Ten innovative ways our research is changing the world

Research in Engineering and Physical Sciences has a real impact on the world. Here are just 10 examples of how our pioneering work in 2016 is helping to change the world we live in.

Developing robots to run in dynamic human environments from milliseconds to months

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An autonomous robot, named Betty, joined The Transport Systems Catapult office for a two month trial period. Betty’s tasks included; patrolling the offices, assessing how many staff members are in the office outside working hours, monitoring the environment by collating data on clutter, office temperature, humidity and noise, as well as checking fire doors are closed and desks are clear. This £7.2 million EU-funded STRANDS project develops intelligence in robots like Betty, enabling them to act intelligently and independently in real-world environments while understanding 3D space and how this changes over time from milliseconds to months.

Using novel materials to power fuel cell technology towards mainstream use

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Solid oxide fuel cells (SOFC) use natural gas rather than hydrogen to produce electrical energy. But, as with polymer fuel cells, SOFCs are not without their drawbacks. One of the main problems is that they operate at very high temperatures – typically 700 degrees C and above – which causes sealing problems and requires expensive specialist alloys. Professor Peter Slater from the School of Chemistry is one of several Birmingham scientists working to overcome some of the obstacles which remain in translating a clean energy source into mainstream use by developing alternative materials that work as efficiently at slightly lower temperatures.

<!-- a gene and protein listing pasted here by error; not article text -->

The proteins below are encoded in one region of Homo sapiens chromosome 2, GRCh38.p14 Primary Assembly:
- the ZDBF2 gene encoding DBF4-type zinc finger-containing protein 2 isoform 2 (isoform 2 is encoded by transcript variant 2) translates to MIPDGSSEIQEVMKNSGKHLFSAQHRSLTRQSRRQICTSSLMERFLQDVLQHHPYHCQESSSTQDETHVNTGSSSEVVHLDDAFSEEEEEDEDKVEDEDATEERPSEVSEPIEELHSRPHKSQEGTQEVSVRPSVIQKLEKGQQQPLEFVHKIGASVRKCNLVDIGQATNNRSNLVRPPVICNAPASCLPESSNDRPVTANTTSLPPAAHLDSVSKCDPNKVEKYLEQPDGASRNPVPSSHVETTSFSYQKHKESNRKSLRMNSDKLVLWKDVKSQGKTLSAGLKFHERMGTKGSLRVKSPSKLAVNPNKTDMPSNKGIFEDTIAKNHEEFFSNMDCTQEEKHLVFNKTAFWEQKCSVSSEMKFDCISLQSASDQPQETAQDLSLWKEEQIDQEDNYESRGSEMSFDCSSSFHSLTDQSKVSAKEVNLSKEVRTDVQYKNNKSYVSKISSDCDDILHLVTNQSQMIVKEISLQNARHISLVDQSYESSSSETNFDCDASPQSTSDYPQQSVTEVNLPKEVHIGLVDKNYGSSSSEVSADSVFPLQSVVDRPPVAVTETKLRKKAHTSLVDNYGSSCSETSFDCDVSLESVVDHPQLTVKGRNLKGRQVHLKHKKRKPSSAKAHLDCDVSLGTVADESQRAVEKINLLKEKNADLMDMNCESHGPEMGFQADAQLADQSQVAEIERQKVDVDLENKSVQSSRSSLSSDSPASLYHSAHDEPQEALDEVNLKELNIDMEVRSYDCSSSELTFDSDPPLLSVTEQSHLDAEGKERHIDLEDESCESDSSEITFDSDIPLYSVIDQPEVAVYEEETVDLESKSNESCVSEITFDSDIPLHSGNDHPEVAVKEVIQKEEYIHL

The dawn of Gravitational Wave Astronomy

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It has been an exciting year for gravitational-wave astronomy research, with the direct detection of gravitational waves and the discovery of binary black holes.  The University has now invested £6 million in a new Institute of Gravitational Wave Astronomy, recognising the great opportunities in this exciting new field of science. Gravitational waves are distortions in space and time that are produced by violent events in our Universe. By measuring these waves we can learn about these events and the Universe as a whole: we can do astronomy but in a transformative new way.

Tackling the global threat of antibiotic resistance

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In the fight against drug-resistant infections, preventing and controlling bacteria growth is crucial. Biomaterials experts Professor Liam Grover, Dr Sophie Cox and PhD student Thomas Hall, are leading a team in the School of Chemical Engineering to tackle antibiotic resistance. They are collaborating with Matoke Holdings Ltd, inventors of Reactive Oxygen® technology, to develop innovative antimicrobial products. Reactive Oxygen® is a novel solution for controlling bacteria growth – both preventing and treating infection - that has already reached early clinical use. The development of these new materials could make a real difference in the global fight against drug-resistant infections.

Sperm research could lead to cut in infertility rates

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With infertility affecting about one in six people, a team of mathematicians, bioengineers, computer engineers and clinicians are working on a system that could identify which sperm are able to successfully deliver their cargo of DNA to the egg. The impact of the work could have a wide range of important implications, from allowing for better analysis of sperm to reducing the distress caused by infertility issues, and improving the advice that can be offered to couples trying to conceive.

Cold and Power